I'm sure EVs cost less per mile to run than my car however frugal it is with the motion lotion.
But range and recharge times remain a limitation.
 

iwire

Moderator
Staff member
Location
Massachusetts
and there's been a few posts since yours.... so i try and answer.

cost of getting fuel to gas stations is baked into the gasoline/gal price. extra emissions for doing that, yes, but again, the totals per kwh still favor oil.
Feel free to post a source of this.

and no, people wont go to EV because oil prices are high, the shear # of available gallons of oil just means the owners of the oil can simply drop their prices to beat any reduction in EV vehicles. oil is plentiful and easy to harvest and refine. EV's are not.
And you simply prove my point, when the costs are advantageous to the consumer the consumer will go with it. Oil will not always be plentiful.



and making newer battery packs? hah, Lithium is the best they have now, a dangerous material in many regards. its a dangerous chemical and it is dangerous in density (aka bat packs).
Yes, another hurdle.

They had a lot of car fires with gasoline as well. :D
 

FionaZuppa

Senior Member
Location
AZ
~3.8grams/mile of CO for a class VIIIb tanker diesel truck.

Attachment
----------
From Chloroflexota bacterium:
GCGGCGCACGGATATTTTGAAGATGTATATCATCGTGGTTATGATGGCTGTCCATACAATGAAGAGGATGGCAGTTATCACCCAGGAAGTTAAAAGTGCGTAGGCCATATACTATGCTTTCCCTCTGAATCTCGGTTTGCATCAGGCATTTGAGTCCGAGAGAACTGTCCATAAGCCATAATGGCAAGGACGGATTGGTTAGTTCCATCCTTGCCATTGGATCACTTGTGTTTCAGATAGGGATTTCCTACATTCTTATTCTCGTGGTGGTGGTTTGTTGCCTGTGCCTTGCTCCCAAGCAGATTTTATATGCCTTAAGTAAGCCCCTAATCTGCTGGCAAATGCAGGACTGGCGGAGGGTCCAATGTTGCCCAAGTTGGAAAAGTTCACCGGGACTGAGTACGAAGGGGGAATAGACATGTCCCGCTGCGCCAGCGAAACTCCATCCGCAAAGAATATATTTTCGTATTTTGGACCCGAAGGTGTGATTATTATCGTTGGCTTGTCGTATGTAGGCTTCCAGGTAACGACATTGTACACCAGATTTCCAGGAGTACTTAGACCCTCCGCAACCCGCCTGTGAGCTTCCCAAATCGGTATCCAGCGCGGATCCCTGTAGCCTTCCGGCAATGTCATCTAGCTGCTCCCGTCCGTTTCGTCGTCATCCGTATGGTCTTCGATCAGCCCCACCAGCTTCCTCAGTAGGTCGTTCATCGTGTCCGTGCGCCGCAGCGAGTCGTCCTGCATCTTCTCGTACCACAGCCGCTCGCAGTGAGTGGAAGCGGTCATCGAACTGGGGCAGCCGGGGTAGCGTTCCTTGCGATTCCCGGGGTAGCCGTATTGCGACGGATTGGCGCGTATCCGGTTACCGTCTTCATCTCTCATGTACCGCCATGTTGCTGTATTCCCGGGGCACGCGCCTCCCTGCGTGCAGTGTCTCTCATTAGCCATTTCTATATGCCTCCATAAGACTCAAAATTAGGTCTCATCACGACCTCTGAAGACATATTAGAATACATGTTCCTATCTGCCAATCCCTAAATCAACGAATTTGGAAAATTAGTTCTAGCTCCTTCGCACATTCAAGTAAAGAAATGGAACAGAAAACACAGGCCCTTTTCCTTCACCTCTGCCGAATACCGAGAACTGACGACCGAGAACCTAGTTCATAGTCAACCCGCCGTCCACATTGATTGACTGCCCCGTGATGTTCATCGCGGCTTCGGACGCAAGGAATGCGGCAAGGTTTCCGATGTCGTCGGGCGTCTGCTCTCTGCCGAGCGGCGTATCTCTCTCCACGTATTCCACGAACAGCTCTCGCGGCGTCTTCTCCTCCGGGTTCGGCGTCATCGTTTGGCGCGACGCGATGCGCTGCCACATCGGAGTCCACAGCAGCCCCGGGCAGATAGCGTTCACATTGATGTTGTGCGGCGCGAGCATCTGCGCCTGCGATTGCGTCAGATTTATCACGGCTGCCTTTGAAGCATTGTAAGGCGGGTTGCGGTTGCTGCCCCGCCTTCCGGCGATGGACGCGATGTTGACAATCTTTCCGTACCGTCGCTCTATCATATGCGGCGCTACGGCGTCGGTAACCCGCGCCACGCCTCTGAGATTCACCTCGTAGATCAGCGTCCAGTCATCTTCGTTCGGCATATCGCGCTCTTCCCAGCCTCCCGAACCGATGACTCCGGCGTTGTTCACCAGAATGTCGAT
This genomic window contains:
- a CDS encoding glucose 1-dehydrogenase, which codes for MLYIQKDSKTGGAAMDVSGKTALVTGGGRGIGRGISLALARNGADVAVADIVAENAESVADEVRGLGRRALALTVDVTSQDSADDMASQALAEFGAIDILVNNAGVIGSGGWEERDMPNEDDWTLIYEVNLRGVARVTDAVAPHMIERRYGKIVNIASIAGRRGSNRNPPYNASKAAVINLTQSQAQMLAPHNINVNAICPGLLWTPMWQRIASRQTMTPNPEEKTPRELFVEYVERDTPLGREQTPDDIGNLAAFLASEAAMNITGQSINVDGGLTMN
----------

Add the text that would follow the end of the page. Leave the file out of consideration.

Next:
gas tanker is ~11k gallons. @33.41kwh/gal thats 36.8k kwh per truck load
lets say the tanker drives 500 miles to deliver, thats 1900 grams of CO, or 51.63x10[SUP]-3 [/SUP]grams/kwh

factor this into your total emissions footprint for gasoline fuel kwh use. the delivery component is small.

Modeling and estimating vehicle emissions:
www.epa.gov/otaq/models.htm

Converting heavy-duty engine emission rates to in-use heavy-duty truck emission rates:
www.epa.gov/otaq/models/mobile6/r02006.pdf
www.epa.gov/otaq/models/mobile6/r02005.pdf

 
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Besoeker

Senior Member
Location
UK
IMHO I say it depends on when usage will occur. If EV charging occurs at night during off peak hours the extra load will not stress the system.
Yes and I covered that - I think it was in another electrical forum.
But, if EVs become the predominant form of transport, a whole street of them charging at the same time would seriously burden the supply capacity.
 

gadfly56

Senior Member
Location
New Jersey
Yes and I covered that - I think it was in another electrical forum.
But, if EVs become the predominant form of transport, a whole street of them charging at the same time would seriously burden the supply capacity.
Wouldn't this only be the case if the whole street (or district, town, county, etc) required service upgrades? I presume that the POCO only permits load to be added to the system that it can handle.